Two-dimensional (2D) video analysis is a practical tool for assessing biomechanical factors that may contribute to running-related injury. Asymmetrical or altered coordination of transverse plane trunk movement has been associated with low back pain, increased vertical and horizontal ground reaction forces, and altered hip abduction torque and strength. However, the reliability and validity of 2D transverse plane upper trunk rotation (UTR) has not been assessed. The purpose of this study was to determine the validity and reliability of 2D video-based, transverse plane UTR measurement during running. Sixteen runners ran at self-selected speed on a treadmill while three-dimensional (3D) and 2D motion capture occurred synchronously. Two raters measured peak UTR for five consecutive strides on two occasions. Interrater and intrarater reliability and the minimum detectable change was calculated for right and left peak 2D UTR measurement. Concurrent validity and agreement between 2D and 3D measures were determined by calculating Pearson Product Correlation Coefficients (r) and Bland-Altman plots, respectively. Using a single UTR measure per runner, intrarater and interrater reliability (ICC2,1) was excellent (intrarater ICC2,1 range: 0.989-0.999; interrater ICC2,1 range: 0.990-0.995) and the minimum detectable change was 0.39-1.4 degrees. Measurements in 2D and 3D were significantly correlated for peak UTR (all r ≥ 0.986; all p-values < 0.001) and showed good agreement in Bland-Altman plots. The authors concluded that two-dimensional video-based measurement of transverse plane peak UTR is valid and reliable. Furthermore, UTR measurement may provide clinical insight into gait deviations in the transverse plane that alter angular momentum and increase risk for running-related injury.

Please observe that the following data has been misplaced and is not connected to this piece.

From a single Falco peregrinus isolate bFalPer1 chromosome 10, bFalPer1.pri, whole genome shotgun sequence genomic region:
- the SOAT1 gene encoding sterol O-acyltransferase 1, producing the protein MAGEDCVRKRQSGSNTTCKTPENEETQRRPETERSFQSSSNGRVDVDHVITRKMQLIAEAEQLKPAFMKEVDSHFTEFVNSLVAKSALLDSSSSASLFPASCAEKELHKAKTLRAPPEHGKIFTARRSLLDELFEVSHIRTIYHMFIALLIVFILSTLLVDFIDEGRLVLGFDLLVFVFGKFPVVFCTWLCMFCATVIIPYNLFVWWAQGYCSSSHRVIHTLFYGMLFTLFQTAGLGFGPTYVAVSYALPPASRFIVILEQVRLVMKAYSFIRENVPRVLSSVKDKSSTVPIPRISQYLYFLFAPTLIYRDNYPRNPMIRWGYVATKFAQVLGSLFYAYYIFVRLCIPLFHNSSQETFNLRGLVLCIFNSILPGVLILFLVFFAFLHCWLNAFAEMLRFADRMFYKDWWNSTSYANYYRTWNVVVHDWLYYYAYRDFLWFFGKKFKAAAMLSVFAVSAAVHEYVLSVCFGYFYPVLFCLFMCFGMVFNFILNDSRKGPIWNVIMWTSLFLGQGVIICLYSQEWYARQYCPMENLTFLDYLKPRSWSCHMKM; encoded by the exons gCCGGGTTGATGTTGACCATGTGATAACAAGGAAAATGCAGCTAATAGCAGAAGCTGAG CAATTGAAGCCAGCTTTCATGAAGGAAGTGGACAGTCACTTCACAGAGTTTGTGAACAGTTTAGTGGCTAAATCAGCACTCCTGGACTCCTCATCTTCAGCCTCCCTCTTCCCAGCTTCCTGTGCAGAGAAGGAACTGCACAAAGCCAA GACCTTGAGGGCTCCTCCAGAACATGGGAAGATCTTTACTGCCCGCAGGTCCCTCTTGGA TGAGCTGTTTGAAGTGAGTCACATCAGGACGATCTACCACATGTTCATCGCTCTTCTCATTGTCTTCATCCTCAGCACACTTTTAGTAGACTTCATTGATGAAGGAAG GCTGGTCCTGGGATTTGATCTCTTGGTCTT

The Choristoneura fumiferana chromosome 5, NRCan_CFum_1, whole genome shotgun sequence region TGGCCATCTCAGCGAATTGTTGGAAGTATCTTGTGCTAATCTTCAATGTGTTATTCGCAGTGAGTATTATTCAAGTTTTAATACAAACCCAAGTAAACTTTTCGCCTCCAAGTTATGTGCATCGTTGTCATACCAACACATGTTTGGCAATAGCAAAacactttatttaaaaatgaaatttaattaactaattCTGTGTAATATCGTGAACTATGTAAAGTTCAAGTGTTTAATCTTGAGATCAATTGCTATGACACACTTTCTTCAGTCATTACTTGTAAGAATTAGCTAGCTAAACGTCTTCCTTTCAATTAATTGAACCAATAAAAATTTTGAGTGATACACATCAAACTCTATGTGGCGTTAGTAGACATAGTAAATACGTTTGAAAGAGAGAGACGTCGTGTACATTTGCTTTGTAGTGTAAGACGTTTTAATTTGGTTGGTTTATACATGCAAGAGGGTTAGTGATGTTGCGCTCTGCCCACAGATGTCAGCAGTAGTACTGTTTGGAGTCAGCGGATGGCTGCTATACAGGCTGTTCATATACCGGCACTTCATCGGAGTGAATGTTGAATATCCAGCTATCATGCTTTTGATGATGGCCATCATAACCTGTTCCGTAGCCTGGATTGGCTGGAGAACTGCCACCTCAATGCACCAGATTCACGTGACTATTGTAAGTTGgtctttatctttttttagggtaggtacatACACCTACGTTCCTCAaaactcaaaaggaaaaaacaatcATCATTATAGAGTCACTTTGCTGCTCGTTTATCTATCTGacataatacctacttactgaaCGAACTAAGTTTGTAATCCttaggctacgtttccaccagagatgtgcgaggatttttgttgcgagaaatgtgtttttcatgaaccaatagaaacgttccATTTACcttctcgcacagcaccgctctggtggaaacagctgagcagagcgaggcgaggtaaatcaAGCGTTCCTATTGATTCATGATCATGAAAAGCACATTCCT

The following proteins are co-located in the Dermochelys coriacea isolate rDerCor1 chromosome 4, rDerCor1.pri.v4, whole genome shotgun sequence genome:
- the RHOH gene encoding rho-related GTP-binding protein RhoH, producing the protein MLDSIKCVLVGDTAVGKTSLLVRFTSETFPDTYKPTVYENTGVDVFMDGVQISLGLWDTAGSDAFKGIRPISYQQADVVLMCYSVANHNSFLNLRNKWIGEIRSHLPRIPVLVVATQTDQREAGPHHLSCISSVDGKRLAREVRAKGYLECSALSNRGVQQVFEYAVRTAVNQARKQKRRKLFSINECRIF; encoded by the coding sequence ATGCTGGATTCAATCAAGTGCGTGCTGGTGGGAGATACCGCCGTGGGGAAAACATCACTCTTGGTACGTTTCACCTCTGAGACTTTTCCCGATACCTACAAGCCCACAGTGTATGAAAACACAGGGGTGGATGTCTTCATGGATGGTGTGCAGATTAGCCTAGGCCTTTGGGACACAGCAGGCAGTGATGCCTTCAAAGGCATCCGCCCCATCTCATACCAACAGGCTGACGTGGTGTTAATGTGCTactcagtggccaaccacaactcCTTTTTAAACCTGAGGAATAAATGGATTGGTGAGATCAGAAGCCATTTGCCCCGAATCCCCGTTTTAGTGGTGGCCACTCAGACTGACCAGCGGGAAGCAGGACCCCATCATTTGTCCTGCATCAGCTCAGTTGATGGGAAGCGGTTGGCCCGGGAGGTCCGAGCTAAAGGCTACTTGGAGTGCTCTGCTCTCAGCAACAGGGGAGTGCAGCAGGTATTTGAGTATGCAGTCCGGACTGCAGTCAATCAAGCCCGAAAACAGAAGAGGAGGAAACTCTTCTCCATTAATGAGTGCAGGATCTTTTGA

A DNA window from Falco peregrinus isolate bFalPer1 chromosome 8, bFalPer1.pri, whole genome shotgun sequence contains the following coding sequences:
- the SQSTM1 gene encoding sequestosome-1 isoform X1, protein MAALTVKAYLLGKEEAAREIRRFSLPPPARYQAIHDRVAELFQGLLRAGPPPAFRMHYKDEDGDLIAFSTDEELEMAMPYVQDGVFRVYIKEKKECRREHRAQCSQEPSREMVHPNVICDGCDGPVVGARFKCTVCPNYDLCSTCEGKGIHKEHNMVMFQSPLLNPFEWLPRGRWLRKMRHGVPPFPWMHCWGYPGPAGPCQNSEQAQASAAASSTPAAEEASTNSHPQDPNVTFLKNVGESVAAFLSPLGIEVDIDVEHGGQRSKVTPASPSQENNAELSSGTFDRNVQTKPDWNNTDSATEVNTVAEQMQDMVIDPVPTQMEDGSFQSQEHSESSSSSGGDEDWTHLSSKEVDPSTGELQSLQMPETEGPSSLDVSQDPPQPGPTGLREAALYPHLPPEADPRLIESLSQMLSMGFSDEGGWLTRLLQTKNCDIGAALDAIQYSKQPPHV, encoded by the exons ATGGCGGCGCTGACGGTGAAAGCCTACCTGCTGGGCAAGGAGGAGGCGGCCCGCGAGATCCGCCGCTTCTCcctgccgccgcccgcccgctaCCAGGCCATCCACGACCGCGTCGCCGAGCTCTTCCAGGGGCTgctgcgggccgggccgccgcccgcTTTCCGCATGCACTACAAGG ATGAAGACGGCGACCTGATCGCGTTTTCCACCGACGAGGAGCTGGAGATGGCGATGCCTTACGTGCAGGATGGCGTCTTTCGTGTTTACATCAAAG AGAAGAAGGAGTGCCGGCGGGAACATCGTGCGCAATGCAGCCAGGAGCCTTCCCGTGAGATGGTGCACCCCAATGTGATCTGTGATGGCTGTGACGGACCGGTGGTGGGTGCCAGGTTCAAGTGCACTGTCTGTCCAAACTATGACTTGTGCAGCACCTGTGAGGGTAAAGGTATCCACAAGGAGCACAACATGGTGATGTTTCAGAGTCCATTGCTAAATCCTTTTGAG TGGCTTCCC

Abstract | IJSPT-15_6-06-Weber